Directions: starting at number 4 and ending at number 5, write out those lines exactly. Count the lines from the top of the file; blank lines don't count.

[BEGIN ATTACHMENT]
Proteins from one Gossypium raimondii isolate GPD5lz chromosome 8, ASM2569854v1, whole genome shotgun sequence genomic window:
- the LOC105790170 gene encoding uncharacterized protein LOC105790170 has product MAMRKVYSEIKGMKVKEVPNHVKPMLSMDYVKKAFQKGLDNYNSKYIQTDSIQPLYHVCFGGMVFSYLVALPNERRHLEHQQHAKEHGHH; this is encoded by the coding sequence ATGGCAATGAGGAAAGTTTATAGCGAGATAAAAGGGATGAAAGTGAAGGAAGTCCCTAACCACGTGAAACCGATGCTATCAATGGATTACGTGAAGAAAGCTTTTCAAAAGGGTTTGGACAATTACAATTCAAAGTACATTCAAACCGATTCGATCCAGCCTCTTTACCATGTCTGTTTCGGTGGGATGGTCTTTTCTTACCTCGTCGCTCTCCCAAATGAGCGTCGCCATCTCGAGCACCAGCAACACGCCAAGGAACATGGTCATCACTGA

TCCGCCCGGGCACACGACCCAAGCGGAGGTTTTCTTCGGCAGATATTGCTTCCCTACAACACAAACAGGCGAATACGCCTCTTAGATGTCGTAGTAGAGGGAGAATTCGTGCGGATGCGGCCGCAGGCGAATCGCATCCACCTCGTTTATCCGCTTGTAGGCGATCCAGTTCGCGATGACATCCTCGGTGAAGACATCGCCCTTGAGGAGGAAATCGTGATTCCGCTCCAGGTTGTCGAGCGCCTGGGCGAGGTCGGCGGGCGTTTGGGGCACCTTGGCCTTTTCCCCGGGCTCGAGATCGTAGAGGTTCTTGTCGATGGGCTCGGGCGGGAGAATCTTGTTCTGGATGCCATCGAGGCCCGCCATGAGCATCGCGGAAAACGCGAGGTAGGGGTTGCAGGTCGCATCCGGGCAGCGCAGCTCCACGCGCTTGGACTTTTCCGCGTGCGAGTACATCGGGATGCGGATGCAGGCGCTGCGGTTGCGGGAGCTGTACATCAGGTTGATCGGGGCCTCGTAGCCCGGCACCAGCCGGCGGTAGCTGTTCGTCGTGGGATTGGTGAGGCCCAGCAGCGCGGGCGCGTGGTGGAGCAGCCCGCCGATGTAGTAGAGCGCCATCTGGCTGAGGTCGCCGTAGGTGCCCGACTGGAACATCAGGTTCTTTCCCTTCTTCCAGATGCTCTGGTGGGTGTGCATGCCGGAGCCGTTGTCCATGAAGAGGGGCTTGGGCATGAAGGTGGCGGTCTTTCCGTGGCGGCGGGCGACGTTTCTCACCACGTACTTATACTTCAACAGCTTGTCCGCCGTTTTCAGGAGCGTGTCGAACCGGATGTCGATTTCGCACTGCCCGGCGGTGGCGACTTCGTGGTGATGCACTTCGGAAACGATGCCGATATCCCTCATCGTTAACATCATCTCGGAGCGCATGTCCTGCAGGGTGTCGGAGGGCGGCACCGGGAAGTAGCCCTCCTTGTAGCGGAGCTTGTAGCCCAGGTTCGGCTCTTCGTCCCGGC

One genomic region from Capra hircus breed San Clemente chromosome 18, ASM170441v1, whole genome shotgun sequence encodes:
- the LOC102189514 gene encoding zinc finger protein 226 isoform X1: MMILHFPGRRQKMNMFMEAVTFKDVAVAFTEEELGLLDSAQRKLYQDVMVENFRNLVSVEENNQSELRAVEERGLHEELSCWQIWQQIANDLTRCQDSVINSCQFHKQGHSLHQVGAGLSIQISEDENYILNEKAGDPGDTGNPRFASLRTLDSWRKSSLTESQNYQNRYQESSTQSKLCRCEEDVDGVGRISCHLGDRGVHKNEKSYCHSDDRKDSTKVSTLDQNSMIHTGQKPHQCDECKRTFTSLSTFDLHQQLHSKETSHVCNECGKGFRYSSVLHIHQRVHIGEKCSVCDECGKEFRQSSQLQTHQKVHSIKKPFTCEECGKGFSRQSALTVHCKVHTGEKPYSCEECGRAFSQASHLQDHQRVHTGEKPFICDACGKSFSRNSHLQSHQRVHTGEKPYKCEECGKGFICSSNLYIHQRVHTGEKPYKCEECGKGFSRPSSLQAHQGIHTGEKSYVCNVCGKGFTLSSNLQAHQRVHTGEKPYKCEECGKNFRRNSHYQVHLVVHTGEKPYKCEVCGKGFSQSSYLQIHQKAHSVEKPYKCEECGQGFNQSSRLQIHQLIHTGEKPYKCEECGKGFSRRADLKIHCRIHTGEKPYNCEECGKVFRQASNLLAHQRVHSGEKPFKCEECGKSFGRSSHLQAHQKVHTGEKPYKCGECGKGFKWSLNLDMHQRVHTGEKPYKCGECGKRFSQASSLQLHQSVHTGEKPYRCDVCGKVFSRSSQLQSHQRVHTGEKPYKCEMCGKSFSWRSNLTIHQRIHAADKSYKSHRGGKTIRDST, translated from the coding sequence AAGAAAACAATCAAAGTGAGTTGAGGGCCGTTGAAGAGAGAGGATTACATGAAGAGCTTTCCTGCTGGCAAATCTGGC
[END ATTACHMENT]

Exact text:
One genomic region from Capra hircus breed San Clemente chromosome 18, ASM170441v1, whole genome shotgun sequence encodes:
- the LOC102189514 gene encoding zinc finger protein 226 isoform X1: MMILHFPGRRQKMNMFMEAVTFKDVAVAFTEEELGLLDSAQRKLYQDVMVENFRNLVSVEENNQSELRAVEERGLHEELSCWQIWQQIANDLTRCQDSVINSCQFHKQGHSLHQVGAGLSIQISEDENYILNEKAGDPGDTGNPRFASLRTLDSWRKSSLTESQNYQNRYQESSTQSKLCRCEEDVDGVGRISCHLGDRGVHKNEKSYCHSDDRKDSTKVSTLDQNSMIHTGQKPHQCDECKRTFTSLSTFDLHQQLHSKETSHVCNECGKGFRYSSVLHIHQRVHIGEKCSVCDECGKEFRQSSQLQTHQKVHSIKKPFTCEECGKGFSRQSALTVHCKVHTGEKPYSCEECGRAFSQASHLQDHQRVHTGEKPFICDACGKSFSRNSHLQSHQRVHTGEKPYKCEECGKGFICSSNLYIHQRVHTGEKPYKCEECGKGFSRPSSLQAHQGIHTGEKSYVCNVCGKGFTLSSNLQAHQRVHTGEKPYKCEECGKNFRRNSHYQVHLVVHTGEKPYKCEVCGKGFSQSSYLQIHQKAHSVEKPYKCEECGQGFNQSSRLQIHQLIHTGEKPYKCEECGKGFSRRADLKIHCRIHTGEKPYNCEECGKVFRQASNLLAHQRVHSGEKPFKCEECGKSFGRSSHLQAHQKVHTGEKPYKCGECGKGFKWSLNLDMHQRVHTGEKPYKCGECGKRFSQASSLQLHQSVHTGEKPYRCDVCGKVFSRSSQLQSHQRVHTGEKPYKCEMCGKSFSWRSNLTIHQRIHAADKSYKSHRGGKTIRDST, translated from the coding sequence AAGAAAACAATCAAAGTGAGTTGAGGGCCGTTGAAGAGAGAGGATTACATGAAGAGCTTTCCTGCTGGCAAATCTGGC